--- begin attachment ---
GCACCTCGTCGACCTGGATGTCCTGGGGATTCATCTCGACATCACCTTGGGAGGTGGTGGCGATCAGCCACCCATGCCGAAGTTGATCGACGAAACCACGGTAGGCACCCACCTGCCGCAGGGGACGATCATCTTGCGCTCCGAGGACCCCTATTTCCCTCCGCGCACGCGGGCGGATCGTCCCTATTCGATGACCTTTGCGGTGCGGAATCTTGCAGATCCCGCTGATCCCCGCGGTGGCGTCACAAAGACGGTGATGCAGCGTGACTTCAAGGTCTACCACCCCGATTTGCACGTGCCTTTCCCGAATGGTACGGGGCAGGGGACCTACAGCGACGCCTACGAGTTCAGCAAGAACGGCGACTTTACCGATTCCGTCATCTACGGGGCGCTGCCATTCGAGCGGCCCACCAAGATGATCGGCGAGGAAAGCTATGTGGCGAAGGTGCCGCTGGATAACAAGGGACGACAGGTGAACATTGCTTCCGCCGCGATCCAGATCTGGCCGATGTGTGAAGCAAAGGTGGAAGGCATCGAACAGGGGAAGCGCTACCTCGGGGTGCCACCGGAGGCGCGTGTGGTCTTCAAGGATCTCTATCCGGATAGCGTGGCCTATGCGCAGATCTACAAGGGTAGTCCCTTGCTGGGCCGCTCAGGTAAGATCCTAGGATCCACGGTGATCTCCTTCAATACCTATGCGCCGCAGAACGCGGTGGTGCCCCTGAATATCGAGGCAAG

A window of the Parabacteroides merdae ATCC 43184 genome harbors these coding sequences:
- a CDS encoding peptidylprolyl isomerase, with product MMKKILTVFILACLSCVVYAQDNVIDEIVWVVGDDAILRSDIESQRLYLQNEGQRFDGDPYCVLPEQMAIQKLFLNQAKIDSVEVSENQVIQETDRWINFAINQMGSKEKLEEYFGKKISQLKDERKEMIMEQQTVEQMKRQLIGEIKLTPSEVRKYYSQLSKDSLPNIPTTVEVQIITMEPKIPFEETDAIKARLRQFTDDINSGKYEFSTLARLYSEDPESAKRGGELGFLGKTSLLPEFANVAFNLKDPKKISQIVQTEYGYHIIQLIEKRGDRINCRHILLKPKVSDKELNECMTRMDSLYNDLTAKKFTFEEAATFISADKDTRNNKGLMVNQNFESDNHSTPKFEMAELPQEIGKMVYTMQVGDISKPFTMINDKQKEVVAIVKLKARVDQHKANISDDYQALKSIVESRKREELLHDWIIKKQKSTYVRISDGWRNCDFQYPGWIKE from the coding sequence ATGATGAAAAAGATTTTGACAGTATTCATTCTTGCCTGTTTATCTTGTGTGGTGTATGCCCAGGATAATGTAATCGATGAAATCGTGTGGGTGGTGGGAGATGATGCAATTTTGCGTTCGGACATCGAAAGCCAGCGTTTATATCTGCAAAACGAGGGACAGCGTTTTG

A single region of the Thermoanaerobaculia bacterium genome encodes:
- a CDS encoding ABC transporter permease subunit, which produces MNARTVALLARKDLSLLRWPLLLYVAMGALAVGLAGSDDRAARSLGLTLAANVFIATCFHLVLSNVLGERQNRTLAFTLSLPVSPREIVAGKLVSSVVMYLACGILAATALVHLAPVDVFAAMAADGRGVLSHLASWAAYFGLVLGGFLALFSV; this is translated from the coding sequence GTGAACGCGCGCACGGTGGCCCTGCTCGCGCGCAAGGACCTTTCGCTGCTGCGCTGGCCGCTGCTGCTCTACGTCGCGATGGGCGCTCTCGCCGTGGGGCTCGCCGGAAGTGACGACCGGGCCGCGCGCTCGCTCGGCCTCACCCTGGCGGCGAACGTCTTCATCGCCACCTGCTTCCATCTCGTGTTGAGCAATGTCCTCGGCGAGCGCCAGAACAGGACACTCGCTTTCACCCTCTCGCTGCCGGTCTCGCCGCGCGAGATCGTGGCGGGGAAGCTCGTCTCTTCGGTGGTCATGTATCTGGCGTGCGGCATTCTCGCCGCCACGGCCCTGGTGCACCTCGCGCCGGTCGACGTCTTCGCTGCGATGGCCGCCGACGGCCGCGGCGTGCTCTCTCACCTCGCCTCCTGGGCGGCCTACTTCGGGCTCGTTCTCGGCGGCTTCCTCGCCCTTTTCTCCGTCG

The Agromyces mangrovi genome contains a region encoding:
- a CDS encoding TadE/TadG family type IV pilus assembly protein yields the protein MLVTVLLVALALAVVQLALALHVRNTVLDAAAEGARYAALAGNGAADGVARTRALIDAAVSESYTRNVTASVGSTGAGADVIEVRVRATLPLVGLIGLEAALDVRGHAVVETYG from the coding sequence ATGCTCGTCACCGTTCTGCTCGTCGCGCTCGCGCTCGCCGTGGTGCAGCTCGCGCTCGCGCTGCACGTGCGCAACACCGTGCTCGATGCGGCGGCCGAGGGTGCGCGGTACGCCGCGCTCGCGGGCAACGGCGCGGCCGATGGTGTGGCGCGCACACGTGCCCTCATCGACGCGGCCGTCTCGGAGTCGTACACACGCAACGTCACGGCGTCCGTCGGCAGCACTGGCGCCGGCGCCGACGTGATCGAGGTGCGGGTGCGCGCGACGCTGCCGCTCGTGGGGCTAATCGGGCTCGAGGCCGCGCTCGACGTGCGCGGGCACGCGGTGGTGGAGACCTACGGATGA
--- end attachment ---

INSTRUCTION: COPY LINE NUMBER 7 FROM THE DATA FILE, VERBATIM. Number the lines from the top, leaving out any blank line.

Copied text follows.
- a CDS encoding TadE/TadG family type IV pilus assembly protein yields the protein MLVTVLLVALALAVVQLALALHVRNTVLDAAAEGARYAALAGNGAADGVARTRALIDAAVSESYTRNVTASVGSTGAGADVIEVRVRATLPLVGLIGLEAALDVRGHAVVETYG from the coding sequence ATGCTCGTCACCGTTCTGCTCGTCGCGCTCGCGCTCGCCGTGGTGCAGCTCGCGCTCGCGCTGCACGTGCGCAACACCGTGCTCGATGCGGCGGCCGAGGGTGCGCGGTACGCCGCGCTCGCGGGCAACGGCGCGGCCGATGGTGTGGCGCGCACACGTGCCCTCATCGACGCGGCCGTCTCGGAGTCGTACACACGCAACGTCACGGCGTCCGTCGGCAGCACTGGCGCCGGCGCCGACGTGATCGAGGTGCGGGTGCGCGCGACGCTGCCGCTCGTGGGGCTAATCGGGCTCGAGGCCGCGCTCGACGTGCGCGGGCACGCGGTGGTGGAGACCTACGGATGA